The pickup truck bounces and rattles as we climb the Pyreneees. Just beyond us are enormous, jagged limestone formations and beyond them, the low white farmhouses of Basque country, but we can barely see anything through the fog. Our producer David Alexanian is behind us somewhere, driving the other truck. David is one of my closest friends, but right now he’s probably cursing me for having the brilliant idea to film today and is trying to come up with a plan B.
Me, I know I have to surrender to the moment. Sometimes as a filmmaker that’s all you can do. That, and know when to get out of your own way. When I was in my twenties and first started directing, I wanted to control every aspect of my films. Now I know that’s exactly how you overlook possibilities. You have to learn when to relinquish control. Otherwise, you miss all the gifts.
Fog, I think. Okay. This is an opportunity. How can we make it work? No doubt, I am the only person in the vehicle with that thought in mind.
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The most popular and well-trodden route on the Camino de Santiago is called the Camino Frances. It stretches from St.-Jean in the French Pyrenees to Santiago in the region of Galicia in northwest Spain. In ancient times, many pilgrims began the walk from their front doors. Others chose to assemble at Notre Dame Cathedral in Paris, where pilgrims would worship together before starting their treks. The plan was typically to walk to Santiago de Compostela and then to walk all the way back. Monasteries and hospices for pilgrims offered food and shelter along the way but the journey could be treacherous. If the wild animals didn’t get you, the weather or the bandits often did.
Our plan for the film is to shoot the script in sequence, starting in St.-Jean and moving steadily west along the Camino Frances. We’ll act like real pilgrims ourselves, picking up cast members along the way as Tom encounters them on his walk. As a result, this won’t be the kind of production that cycles back to earlier sites to redo a scene. Once we leave a town we’ll have left it for good, and whatever we didn’t get on film the first time we’ll have to do without. This means that whatever gets in our way, whatever surprises we encounter in terms of weather or townspeople or cast, has to become part of the film. A shoot like this is one part preparation, one part skill, and two parts faith that everything will work out in the end.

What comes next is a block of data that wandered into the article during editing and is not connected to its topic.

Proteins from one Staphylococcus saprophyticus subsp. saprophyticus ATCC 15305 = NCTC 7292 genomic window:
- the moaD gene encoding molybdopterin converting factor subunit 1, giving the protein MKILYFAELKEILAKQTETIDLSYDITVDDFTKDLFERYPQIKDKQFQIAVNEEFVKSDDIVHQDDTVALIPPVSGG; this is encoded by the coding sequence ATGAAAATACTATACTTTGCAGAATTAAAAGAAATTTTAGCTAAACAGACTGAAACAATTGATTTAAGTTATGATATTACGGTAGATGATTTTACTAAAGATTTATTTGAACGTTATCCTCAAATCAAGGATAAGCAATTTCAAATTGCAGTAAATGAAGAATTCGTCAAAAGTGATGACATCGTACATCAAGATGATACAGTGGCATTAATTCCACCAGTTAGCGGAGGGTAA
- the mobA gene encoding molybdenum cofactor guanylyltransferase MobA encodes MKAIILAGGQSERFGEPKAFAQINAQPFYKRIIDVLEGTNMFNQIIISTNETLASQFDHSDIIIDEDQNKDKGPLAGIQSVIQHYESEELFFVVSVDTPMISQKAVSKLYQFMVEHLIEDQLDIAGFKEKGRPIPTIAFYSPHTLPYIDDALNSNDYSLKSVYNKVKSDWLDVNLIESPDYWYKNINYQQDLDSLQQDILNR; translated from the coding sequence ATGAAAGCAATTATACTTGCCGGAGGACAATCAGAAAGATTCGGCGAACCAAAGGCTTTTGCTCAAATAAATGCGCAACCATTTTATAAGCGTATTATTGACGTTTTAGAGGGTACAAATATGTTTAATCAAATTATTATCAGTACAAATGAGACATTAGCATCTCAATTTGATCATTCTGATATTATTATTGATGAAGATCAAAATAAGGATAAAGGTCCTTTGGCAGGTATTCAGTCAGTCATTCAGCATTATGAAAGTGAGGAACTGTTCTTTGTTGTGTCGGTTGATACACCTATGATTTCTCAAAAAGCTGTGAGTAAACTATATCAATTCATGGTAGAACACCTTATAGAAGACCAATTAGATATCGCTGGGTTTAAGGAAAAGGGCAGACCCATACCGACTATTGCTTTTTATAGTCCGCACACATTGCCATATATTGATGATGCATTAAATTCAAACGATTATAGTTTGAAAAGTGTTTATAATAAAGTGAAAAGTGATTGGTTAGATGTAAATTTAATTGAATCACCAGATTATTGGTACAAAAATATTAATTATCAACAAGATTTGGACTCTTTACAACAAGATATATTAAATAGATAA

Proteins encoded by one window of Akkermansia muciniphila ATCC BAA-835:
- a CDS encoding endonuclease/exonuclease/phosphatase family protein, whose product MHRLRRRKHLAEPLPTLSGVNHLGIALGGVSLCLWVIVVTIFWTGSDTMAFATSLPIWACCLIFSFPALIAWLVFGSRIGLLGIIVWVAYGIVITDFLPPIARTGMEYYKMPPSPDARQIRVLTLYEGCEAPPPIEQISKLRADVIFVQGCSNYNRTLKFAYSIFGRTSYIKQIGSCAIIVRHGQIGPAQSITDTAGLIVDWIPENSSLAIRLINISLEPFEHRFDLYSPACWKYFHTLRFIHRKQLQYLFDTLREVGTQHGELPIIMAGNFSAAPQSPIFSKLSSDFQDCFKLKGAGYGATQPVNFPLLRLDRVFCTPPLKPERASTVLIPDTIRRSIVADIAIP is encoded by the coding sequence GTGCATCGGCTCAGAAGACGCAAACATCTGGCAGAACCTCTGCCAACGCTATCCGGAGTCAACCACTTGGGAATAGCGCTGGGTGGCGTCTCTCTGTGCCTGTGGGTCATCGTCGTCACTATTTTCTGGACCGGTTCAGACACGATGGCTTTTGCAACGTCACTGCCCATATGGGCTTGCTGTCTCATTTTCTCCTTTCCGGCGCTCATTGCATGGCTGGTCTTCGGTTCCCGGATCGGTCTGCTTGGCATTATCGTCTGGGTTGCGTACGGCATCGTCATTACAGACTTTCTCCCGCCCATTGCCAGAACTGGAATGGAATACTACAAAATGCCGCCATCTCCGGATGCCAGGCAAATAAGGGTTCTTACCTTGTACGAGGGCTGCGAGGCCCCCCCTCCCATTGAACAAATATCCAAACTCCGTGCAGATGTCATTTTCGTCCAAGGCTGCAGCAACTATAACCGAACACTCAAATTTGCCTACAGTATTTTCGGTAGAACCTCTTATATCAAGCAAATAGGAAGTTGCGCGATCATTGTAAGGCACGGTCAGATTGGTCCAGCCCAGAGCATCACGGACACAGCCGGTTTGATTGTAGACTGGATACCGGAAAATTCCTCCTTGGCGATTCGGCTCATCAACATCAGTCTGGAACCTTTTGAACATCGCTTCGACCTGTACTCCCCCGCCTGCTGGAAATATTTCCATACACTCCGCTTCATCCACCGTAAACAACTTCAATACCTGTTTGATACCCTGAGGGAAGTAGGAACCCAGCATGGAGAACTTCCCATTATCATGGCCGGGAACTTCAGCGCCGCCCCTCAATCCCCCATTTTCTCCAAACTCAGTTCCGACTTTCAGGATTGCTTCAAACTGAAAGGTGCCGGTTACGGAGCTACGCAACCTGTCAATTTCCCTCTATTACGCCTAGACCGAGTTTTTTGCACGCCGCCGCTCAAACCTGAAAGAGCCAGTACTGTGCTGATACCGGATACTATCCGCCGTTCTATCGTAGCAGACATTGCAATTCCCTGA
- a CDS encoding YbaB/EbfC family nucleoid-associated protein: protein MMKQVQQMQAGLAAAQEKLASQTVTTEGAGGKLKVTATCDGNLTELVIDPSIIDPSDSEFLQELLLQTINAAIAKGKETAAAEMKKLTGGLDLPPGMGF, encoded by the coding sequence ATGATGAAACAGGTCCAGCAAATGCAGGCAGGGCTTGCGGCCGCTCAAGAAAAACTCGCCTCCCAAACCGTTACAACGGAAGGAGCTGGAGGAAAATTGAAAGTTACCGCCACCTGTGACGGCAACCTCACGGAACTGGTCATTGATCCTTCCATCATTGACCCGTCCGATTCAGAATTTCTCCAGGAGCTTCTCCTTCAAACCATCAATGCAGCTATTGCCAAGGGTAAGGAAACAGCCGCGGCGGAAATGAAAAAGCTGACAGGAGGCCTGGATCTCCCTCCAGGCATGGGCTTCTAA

We have a forty-day journey ahead of us, but it was an even longer journey to get us here. In 2003, my father, his close friend and fellow actor Matt Clark, and my son, Taylor, saw the Camino for the first time when the three of them took a trip to Spain. My father was on hiatus from The West Wing and didn’t have enough time to walk the Camino’s length, so they drove along it for a few weeks instead. At an inn for pilgrims outside the city of Burgos, Taylor met and fell in love with the Spanish woman who would become his wife. Later that year he moved to Spain to be with her, and they live there to this day.
After that 2003 trip to Spain my father began to give me gentle nudges about making a film about the Camino — ideally, one that would feature him. He was always on the lookout for substantial film roles, and Spain exacted a strong pull on him as his paternal family’s ancestral home.
Living 200 yards away from my father has both its advantages and its disadvantages. The advantage is that he can come knocking on my door at any time. The disadvantage is that he can come knocking on my door at any time. Especially when he has ideas about a film he wants me to write.
“I have a great idea. Write something for me set in Spain. A documentary.” “I don’t do documentaries, Dad.” When had I ever expressed an interest in directing a documentary? Besides, I was out pitching the script for Bobby. I didn’t have time to start something new right then.